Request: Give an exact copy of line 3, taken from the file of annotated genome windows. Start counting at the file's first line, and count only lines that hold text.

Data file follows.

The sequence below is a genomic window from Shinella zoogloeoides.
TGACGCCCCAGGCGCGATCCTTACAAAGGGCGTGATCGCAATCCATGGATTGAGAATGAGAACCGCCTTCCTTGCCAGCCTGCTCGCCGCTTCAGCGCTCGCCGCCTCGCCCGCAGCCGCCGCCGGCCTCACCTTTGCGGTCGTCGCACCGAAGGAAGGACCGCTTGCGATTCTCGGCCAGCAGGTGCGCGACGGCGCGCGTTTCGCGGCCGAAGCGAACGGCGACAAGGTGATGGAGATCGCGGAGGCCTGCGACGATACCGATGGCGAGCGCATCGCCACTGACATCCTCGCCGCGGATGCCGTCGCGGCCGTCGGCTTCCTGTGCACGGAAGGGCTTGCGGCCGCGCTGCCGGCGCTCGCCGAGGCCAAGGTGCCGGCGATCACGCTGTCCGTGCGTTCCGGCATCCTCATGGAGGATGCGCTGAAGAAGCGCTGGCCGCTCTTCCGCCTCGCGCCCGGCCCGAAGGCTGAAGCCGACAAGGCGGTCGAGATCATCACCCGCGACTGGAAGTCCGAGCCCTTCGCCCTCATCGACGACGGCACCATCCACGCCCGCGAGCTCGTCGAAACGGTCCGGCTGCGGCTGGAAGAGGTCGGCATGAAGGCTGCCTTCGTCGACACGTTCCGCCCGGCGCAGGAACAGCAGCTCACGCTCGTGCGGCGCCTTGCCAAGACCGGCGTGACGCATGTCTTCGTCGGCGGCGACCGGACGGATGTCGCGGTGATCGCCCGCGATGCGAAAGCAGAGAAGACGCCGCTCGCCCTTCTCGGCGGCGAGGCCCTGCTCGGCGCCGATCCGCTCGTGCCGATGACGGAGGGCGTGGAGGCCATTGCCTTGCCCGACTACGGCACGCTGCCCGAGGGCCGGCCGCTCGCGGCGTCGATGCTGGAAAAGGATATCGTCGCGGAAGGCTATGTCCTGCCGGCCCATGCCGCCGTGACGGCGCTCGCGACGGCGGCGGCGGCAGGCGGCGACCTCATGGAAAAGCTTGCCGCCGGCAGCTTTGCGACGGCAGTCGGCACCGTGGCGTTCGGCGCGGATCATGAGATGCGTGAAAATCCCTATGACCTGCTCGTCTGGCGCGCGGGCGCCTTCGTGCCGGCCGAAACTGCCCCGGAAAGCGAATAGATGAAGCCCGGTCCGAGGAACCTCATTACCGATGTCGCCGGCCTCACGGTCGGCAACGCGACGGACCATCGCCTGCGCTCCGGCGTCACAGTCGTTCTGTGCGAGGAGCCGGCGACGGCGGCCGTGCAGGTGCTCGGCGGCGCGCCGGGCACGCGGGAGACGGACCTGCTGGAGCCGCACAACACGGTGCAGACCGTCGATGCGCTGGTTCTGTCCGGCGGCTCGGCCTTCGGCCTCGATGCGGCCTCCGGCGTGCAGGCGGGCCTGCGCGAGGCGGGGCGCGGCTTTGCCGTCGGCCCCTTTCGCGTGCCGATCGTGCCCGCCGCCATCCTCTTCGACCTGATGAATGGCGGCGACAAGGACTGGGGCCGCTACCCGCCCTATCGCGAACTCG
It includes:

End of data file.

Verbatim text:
It includes: